References

Beer, D. (2014) Punk Sociology, Basingstoke: Palgrave Macmillan 

Breaking down disciplinary boundaries by not building them

Education, higher education, public sociology

This may seem a strange idea, especially given how well established many of the disciplines within Social Science are, but here me out.

I am currently working through John Brewers The public value of Social Sciences. Early on, he talks about how disciplinary silos or bunkers are bad places to lead changes in post-disciplinary collaboration from. This idea got me to thinking about how to break down those silos and thinking to the current GCSE > A-level > degree pathway.

I think it would be safe to say that for most students, they don’t encounter the Social Sciences (outside of Geography) before they undertake A-levels. There are in fact GCSE’s in some, but with relatively low uptakes. What then happens is students study 3 or 4 discreet disciplinary social sciences, picking from Sociology, Psychology, Politics and Economics in most cases. Box doing it in this way immediately tells the next generation of social scientists ‘look, psychology does this while Sociology does that’. In the real world, it is far messier and as Brewer rightly suggests, much of the public use of the Social Sciences comes from their collaborative voice, not from competing lone voices.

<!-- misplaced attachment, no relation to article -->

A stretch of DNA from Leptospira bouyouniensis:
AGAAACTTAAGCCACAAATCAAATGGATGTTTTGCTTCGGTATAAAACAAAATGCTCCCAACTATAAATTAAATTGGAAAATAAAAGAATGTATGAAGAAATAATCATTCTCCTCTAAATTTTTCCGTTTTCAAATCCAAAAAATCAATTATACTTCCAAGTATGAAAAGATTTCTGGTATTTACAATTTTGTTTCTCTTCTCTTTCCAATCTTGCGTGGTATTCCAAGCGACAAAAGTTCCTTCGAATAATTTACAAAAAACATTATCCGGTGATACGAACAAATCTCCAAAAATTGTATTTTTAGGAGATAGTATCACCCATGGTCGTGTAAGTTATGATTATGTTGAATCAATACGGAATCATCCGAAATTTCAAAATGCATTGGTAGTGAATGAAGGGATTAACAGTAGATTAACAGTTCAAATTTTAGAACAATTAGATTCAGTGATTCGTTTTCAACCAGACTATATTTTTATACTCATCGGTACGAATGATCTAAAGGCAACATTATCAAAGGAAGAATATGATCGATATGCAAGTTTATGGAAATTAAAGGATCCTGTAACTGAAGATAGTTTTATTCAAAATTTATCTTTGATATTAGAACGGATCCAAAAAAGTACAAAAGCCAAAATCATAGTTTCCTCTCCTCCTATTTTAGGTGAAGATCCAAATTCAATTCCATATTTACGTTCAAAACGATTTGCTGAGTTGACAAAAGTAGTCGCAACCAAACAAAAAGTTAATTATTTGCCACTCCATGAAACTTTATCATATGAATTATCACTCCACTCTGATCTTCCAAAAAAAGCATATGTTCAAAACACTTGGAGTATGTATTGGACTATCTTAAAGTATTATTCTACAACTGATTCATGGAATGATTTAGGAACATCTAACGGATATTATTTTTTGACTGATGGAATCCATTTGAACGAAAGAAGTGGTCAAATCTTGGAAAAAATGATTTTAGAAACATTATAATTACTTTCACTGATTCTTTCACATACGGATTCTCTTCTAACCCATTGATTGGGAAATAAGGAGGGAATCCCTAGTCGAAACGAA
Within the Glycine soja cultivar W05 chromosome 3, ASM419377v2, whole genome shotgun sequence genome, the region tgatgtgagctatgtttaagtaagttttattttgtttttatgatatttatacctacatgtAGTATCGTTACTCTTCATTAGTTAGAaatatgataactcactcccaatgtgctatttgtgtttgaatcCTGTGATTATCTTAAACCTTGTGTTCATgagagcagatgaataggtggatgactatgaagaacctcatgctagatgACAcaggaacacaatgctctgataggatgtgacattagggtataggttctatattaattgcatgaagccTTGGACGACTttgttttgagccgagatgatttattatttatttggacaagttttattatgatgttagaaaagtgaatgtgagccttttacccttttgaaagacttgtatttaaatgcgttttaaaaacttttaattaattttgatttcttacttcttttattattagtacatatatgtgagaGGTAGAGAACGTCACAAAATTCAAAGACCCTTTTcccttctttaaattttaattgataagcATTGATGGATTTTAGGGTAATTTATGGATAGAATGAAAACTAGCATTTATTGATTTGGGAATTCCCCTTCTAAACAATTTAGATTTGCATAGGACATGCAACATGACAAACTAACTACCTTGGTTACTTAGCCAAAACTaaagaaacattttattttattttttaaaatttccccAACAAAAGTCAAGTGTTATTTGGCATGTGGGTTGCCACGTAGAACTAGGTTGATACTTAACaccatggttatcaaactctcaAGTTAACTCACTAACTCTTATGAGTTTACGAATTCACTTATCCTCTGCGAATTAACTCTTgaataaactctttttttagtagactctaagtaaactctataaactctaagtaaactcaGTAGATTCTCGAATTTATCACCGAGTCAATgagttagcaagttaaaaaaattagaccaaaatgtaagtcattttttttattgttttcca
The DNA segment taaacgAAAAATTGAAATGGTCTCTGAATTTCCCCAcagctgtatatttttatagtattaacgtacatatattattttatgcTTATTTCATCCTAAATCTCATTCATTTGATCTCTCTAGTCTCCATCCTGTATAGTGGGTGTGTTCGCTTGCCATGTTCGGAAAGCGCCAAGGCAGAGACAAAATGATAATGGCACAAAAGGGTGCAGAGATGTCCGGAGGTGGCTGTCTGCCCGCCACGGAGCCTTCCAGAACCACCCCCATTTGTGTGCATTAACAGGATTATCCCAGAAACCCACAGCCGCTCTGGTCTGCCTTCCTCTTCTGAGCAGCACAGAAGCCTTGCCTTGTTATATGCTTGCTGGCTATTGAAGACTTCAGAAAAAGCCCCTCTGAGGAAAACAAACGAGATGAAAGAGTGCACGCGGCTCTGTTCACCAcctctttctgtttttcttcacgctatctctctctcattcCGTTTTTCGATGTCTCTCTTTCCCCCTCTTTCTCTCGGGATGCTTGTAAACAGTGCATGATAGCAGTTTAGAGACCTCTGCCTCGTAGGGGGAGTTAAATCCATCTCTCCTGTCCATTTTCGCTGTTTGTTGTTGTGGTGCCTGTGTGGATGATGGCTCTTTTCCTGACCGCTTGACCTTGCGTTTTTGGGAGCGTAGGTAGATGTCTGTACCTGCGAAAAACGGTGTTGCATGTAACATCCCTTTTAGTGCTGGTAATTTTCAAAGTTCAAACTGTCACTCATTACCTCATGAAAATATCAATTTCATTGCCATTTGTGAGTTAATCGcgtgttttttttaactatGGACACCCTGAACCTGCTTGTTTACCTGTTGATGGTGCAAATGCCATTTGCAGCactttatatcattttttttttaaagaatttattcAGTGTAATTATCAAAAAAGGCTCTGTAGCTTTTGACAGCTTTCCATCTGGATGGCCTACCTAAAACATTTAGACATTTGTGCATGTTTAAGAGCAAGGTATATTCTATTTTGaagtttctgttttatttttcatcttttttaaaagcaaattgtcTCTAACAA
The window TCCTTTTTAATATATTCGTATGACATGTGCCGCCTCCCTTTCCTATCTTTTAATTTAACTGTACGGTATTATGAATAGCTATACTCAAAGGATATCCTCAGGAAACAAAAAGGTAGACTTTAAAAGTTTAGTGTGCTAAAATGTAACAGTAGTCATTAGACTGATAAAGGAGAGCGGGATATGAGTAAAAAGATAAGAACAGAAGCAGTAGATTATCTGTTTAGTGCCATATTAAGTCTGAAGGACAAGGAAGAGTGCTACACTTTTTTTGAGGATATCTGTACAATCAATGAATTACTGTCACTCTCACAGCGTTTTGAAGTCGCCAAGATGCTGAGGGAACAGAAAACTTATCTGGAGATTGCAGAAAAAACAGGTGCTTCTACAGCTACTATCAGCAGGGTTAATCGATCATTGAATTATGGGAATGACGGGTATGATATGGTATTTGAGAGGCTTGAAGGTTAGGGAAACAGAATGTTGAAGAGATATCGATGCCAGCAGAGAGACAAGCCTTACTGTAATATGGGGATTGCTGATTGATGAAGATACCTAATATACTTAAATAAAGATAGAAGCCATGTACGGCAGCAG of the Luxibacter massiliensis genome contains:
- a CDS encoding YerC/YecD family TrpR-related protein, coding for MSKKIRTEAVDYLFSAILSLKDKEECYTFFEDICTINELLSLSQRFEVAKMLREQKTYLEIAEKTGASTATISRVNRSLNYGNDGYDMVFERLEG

If this need for encouraging interdisciplinary or post-disciplinary work, then maybe it needs to take a grass roots approach. Instead of making students decide at 16 if Sociology is for them, create A-Levels in Crime or Environment, in Culture or Urban Studies. By showing the multi-faceted ways parts of Society can be envisioned from different angles by different disciplines then not only would it help students to develop a more holistic view of Society and how it is studied but it may actually provide them find resonance with areas of the social sciences that otherwise remain hidden from them by traditional disciplinary boundaries.

References

Brewer, J.D (2013) The public value of the social sciences, London, Bloomsbury